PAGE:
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The Need for Enhanced Strategies to Manage Levodopa-Induced Dyskinesia in Parkinson’s Disease

The Need for Enhanced Strategies to Manage Levodopa-Induced Dyskinesia in Parkinson’s Disease

Levodopa-induced dyskinesia (LID)
LID is characterized by involuntary movements during the waking hours that are nonrhythmic, purposeless, and unpredictable. In some cases, and especially for patients, it is difficult to recognize the occurrence of dyskinesias as a side-effect of levodopa and not a symptom of the underlying PD.10 An increased risk of developing LID has been associated with different factors, including:
  • An early onset (<50 years) of PD11,12
  • A longer duration of PD12
  • Longer periods of treatment with levodopa12  
  • Higher-daily levodopa dosages13,14
Although the pathophysiologic changes are not completely understood, LID is most likely a consequence of progressive motor circuitry dysfunction in the parkinsonian brain and levodopa therapy.
In the non-disease state, purposeful movement is generated through the interplay of cortical and subcortical motor pathways. The motor cortex sends axonal projections to the subcortical structures collectively referred to as the basal ganglia. Cortical inputs to the basal ganglia are received in the area known as the striatum. Outputs from the basal ganglia are carried by way of 2 main pathways, the direct and indirect pathways. These 2 subcortical pathways work in opposing, but coordinated, fashion to regulate movement, the direct (or GO) pathway facilitating movement, and the indirect (or STOP) pathway inhibiting it.15 

The direct (GO) and indirect (STOP) pathways both receive excitatory drive via glutamate, a neurotransmitter that is released from cortical axon terminals within the striatum. The responsiveness of these 2 pathways to glutamatergic excitation is, however, differentially modulated by dopamine. Dopamine acting on the neurons of the direct (GO) pathway (expressing D-1 type dopamine receptors) facilitates glutamate-mediated neuronal activity, whereas dopamine acting on the neurons of the indirect pathway (expressing D-2 type dopamine receptors) inhibits glutamate-mediated neuronal activity.15,16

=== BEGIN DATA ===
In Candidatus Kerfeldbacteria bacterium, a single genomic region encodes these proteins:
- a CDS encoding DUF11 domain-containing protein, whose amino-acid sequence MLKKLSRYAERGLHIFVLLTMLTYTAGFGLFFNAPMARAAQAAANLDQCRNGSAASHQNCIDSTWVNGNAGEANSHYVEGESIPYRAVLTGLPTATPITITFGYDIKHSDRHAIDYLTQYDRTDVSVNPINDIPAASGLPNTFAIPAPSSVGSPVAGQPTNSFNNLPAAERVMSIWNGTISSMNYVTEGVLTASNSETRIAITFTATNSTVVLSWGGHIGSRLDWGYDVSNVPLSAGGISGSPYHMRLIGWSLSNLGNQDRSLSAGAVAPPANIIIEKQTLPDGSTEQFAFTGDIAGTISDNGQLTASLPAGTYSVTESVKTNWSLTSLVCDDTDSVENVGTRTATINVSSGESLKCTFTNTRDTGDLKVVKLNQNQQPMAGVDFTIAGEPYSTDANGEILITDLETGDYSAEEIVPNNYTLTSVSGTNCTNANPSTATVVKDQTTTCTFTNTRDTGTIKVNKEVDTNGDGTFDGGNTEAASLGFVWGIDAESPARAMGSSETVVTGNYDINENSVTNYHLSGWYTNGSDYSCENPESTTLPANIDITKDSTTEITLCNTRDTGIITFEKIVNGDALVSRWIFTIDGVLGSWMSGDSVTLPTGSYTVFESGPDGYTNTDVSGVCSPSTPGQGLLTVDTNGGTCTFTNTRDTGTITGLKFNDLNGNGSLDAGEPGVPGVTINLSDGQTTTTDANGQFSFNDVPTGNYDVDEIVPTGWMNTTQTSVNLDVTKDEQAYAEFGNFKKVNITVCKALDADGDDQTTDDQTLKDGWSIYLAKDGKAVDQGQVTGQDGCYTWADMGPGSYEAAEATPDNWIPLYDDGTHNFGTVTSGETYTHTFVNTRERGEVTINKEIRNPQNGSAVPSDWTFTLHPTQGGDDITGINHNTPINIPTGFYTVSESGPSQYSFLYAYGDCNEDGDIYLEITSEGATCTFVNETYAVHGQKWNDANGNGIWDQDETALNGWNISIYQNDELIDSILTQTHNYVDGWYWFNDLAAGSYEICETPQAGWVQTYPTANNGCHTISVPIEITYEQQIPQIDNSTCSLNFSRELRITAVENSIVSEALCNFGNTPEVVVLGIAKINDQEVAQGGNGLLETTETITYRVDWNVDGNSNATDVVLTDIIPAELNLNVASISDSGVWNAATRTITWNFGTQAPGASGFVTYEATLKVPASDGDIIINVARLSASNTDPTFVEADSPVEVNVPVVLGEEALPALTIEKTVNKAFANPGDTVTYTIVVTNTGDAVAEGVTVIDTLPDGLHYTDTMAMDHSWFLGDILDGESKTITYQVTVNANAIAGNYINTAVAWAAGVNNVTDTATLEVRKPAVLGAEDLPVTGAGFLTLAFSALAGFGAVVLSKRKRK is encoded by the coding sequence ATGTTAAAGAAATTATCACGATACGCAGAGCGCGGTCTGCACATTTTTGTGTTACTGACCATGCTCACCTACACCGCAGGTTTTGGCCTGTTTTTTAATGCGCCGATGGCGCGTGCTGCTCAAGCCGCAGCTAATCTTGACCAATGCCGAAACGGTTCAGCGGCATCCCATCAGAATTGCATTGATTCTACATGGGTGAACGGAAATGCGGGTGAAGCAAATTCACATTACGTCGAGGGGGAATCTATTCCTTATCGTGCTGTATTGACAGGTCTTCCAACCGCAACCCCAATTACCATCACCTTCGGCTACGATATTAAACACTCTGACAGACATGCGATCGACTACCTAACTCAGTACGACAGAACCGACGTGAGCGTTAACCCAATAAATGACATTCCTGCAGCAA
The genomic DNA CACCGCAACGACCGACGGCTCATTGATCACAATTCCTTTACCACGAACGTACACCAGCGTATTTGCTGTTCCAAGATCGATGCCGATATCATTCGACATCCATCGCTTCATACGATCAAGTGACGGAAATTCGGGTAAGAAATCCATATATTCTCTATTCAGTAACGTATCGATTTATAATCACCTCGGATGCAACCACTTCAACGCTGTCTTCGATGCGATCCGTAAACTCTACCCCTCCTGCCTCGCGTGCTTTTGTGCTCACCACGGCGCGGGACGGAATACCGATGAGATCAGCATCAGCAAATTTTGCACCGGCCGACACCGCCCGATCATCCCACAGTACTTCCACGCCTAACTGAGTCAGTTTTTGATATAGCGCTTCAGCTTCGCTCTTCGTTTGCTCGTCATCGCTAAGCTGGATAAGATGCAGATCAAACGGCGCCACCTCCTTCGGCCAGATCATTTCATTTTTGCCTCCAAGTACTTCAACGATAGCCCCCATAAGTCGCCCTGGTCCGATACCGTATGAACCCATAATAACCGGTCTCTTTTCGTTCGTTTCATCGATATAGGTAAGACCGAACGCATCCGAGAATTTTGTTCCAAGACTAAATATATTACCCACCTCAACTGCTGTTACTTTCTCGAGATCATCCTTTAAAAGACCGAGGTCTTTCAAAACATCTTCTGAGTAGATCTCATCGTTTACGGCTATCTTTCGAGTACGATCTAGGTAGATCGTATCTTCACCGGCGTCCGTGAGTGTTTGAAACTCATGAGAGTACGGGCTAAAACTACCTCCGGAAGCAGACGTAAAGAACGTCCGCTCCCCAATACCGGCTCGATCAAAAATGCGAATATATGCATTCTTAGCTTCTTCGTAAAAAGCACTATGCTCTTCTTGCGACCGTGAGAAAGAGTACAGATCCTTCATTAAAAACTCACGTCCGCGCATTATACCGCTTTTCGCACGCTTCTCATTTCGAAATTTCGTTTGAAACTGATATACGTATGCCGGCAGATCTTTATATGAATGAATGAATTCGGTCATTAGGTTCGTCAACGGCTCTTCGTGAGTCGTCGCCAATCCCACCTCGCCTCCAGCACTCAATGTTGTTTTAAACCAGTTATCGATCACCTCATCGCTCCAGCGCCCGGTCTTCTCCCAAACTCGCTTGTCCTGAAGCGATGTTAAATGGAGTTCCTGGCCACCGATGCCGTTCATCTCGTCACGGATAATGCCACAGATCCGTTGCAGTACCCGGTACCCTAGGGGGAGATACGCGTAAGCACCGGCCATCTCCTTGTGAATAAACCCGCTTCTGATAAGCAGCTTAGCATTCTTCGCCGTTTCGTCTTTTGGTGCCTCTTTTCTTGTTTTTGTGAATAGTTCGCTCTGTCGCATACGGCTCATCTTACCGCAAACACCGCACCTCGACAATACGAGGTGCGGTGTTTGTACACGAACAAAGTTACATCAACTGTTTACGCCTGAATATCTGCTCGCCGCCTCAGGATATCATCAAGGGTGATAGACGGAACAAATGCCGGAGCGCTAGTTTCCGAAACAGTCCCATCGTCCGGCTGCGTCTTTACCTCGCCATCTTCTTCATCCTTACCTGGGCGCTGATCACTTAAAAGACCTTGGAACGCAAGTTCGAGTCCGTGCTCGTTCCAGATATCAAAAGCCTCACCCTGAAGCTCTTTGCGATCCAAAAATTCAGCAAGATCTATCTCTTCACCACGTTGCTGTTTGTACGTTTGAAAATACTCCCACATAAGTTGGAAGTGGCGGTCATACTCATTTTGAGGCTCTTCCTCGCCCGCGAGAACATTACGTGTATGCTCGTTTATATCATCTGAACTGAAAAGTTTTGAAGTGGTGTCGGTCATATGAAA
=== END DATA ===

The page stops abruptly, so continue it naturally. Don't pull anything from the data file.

The striatum receives its dopaminergic innervation from axonal projections from the specialized neurons of the substantia nigra. In return, the activity of the substantia nigra is regulated by reciprocating pathways from the basal ganglia. Thus, it is the regulated release of dopamine from substantia nigra neurons that modulates the responsiveness of striatal neurons in both the direct (GO) and indirect (STOP) pathways to glutamatergic activation originating from the motor cortex.15

It is well-established that PD results from the progressive degeneration and loss of dopaminergic neurons in the substantia nigra. In PD, as dopamine is lost, the subcortical motor pathways become dysregulated, with the indirect (STOP) pathway becoming overactive and the direct (GO) pathway becoming under-active. Dopamine loss therefore shifts the balance of signaling in the key motor pathways of the basal ganglia in favor of STOP signals, leading to reduction and slowing of voluntary movement, cardinal symptoms of the disease.16